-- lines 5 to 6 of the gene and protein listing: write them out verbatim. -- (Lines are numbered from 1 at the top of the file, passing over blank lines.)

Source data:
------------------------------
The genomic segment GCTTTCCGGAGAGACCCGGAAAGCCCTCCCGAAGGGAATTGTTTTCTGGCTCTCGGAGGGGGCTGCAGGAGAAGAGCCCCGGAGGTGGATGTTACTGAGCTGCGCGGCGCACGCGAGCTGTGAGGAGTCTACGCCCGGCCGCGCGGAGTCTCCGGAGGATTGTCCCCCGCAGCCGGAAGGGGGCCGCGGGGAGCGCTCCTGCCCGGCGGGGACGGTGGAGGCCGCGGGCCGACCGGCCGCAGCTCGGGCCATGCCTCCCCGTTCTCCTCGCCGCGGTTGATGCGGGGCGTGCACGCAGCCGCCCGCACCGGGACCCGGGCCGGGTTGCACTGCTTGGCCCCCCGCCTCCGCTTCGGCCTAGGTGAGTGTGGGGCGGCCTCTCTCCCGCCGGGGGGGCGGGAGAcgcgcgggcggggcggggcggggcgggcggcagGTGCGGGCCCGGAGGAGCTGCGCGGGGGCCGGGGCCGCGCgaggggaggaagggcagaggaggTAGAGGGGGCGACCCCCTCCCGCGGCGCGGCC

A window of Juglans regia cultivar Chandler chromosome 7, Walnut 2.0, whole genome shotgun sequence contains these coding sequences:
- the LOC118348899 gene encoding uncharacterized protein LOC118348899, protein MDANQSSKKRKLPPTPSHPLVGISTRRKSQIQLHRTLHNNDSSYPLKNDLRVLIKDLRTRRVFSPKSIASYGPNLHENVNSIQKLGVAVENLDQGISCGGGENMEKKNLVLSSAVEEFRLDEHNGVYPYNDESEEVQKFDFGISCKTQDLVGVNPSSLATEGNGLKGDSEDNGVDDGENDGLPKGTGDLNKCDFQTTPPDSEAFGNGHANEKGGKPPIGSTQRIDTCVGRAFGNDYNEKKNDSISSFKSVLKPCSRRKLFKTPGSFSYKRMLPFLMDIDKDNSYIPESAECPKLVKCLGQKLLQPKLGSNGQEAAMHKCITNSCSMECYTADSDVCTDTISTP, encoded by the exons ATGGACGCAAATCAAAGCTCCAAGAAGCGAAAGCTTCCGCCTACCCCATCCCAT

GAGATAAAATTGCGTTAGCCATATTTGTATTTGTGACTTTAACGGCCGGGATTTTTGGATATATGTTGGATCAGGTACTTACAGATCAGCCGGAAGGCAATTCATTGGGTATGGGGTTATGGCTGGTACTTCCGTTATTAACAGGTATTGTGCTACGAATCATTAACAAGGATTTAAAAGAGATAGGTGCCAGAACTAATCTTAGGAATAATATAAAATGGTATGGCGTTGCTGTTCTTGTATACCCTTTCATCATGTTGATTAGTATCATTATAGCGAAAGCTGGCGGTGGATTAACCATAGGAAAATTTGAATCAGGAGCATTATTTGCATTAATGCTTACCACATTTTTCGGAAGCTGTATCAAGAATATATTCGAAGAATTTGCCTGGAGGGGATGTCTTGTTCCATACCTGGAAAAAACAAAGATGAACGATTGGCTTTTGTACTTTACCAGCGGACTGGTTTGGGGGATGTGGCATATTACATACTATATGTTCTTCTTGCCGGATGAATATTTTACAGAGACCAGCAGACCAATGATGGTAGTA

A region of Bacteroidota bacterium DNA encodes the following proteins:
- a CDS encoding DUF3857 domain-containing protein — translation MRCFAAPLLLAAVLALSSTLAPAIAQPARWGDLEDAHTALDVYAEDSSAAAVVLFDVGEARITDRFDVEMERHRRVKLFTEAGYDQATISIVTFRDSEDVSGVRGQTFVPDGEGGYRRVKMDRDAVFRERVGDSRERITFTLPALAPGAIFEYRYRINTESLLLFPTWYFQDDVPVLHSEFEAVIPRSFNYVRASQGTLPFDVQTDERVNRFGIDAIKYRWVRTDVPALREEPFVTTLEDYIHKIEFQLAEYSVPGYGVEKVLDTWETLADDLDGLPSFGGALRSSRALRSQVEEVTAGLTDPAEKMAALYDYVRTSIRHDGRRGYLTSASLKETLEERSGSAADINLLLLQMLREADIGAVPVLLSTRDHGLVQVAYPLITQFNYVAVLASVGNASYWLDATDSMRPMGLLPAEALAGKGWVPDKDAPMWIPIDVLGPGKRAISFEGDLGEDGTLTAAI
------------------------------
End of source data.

A region of Bacteroidota bacterium DNA encodes the following proteins:
- a CDS encoding DUF3857 domain-containing protein — translation MRCFAAPLLLAAVLALSSTLAPAIAQPARWGDLEDAHTALDVYAEDSSAAAVVLFDVGEARITDRFDVEMERHRRVKLFTEAGYDQATISIVTFRDSEDVSGVRGQTFVPDGEGGYRRVKMDRDAVFRERVGDSRERITFTLPALAPGAIFEYRYRINTESLLLFPTWYFQDDVPVLHSEFEAVIPRSFNYVRASQGTLPFDVQTDERVNRFGIDAIKYRWVRTDVPALREEPFVTTLEDYIHKIEFQLAEYSVPGYGVEKVLDTWETLADDLDGLPSFGGALRSSRALRSQVEEVTAGLTDPAEKMAALYDYVRTSIRHDGRRGYLTSASLKETLEERSGSAADINLLLLQMLREADIGAVPVLLSTRDHGLVQVAYPLITQFNYVAVLASVGNASYWLDATDSMRPMGLLPAEALAGKGWVPDKDAPMWIPIDVLGPGKRAISFEGDLGEDGTLTAAI